College Connect Spring 2019: How Students Can Overcome the Intimidation of Tax Filing

By Grace Langella

Taxes can be intimidating, especially for students. Nique Roth, a University of Georgia marketing major, said taxes make her nervous because she knows so little. “If there was an outlet to learn about them, I wouldn’t be scared,” said Roth, “but because it’s kind of a free for all, I’m definitely intimidated by the idea of filing them myself.” According to Lance Palmer, a professor of Family Planning and Consumer Economics, many students have a skewed view of taxes because of the media. Read more…

College Connect Spring 2019: Understanding Student Loan Repayment Options

By Zach Jones

Student debt in the United States has reached a staggering $1.5 trillion, but many students know very little about their own loans and how they factor into that giant number. When college students defer to their parents on loan decisions, they typically rely on their parents to do the research and pick the type of loan. This decision will ultimately affect the types of repayment options available once the students graduate. “I was kept in the dark really. My parents took care of picking what type of loan I got, and I was never aware that the type of loan could affect my repayment options,” said Michael Ackerman, a student at The University of North Georgia. Read more…

College Connect Spring 2019: Cheap Peace of Mind: College Students and the Need for Renters Insurance

By Collin Huguley

College students living away from home for the first time often feel the need for more education on how to protect their living spaces and belongings from potential disaster. For these students, renters insurance is a new concept. “At this point in our lives, we haven’t really experienced much in the realm of home owning,” said 22-year-old University of Georgia student Amanda Gruner. “It’s not like a staple that we’re told about; that we need renters insurance. We’re taught that we need bedding, but not that we need insurance.” Read more…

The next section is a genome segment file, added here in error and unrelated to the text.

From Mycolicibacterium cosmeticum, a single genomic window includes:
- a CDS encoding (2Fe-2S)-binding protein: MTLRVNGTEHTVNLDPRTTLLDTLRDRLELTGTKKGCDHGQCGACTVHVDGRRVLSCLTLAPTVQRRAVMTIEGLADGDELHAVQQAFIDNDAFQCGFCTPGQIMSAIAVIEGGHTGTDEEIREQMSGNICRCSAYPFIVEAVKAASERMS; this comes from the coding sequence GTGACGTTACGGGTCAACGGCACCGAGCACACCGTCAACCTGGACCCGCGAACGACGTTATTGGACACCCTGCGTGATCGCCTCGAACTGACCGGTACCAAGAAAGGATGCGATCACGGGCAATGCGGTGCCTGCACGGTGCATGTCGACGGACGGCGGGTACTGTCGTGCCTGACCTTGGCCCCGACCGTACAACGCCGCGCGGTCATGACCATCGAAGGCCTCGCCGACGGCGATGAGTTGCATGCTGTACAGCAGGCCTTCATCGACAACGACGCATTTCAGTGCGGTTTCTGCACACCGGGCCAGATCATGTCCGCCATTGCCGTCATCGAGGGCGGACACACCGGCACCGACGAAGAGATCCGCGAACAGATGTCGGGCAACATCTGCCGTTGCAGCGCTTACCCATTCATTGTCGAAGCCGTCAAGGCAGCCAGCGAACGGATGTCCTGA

College Connect Spring 2019: Navigating Life as a Student Entrepreneur

By Michael Hebert

Senior marketing major Kaitlin Lutz always wanted to be an entrepreneur. She started a dog walking business when she was younger, making flyers with her face, a picture of a dog and a little dog bone to promote her service around the neighborhood.“I’ve always had some sort of itch for entrepreneurship as long as I can remember,” Lutz said. As a student at the University of Georgia, Lutz sought out the training offered through the UGA Idea Accelerator, an eight-week program where students are trained in how to develop a business. Read more…

College Connect Spring 2019: Lessons Learned About Life, Finances and Family

By Noelle Schon

When it comes to my personal experience with money, I am very lucky to have had parents who opened a college fund for me early on.  My parents are both in the business and finance field. My mother was a regional vice president for Bank of America before taking time off to raise me and my siblings. She is very helpful when it comes to explaining the financial world to me, which really piqued my interest in the field as I grew up. Read more…

College Connect Spring 2019: The Unexpected Costs of International Travel

By Nicole Hernandez

Peru was the trip of a lifetime. One week, five planes, two trains, six boats, two ATVs, and four zip lines all came together to create one amazing experience. Taking off from LAX in May of 2017 was one of the most exciting days of my life, and landing in Cusco at five in the morning the next day was even better. But getting to the point of stepping into a foreign country for the first time was a long, arduous process that revolved around – you guessed it – finances. Read more…

College Connect Spring 2019: Lessons From My Parents: Spending with a Purpose

By Andres Guerra Luz

As my family and I packed up the last of the belongings from my childhood home, a flurry of different feelings rushed over me. For as long as I could remember, home was an old-timey, multi-story building in an idyllic neighborhood in Chicago. But as my family adapted to some bigchanges, the house was becoming too large an expense. A part of me felt sad to leave the house behind, another part of me felt relieved that we were down-sizing to a more affordable place and yet another part of me was excited to live somewhere new. Read more…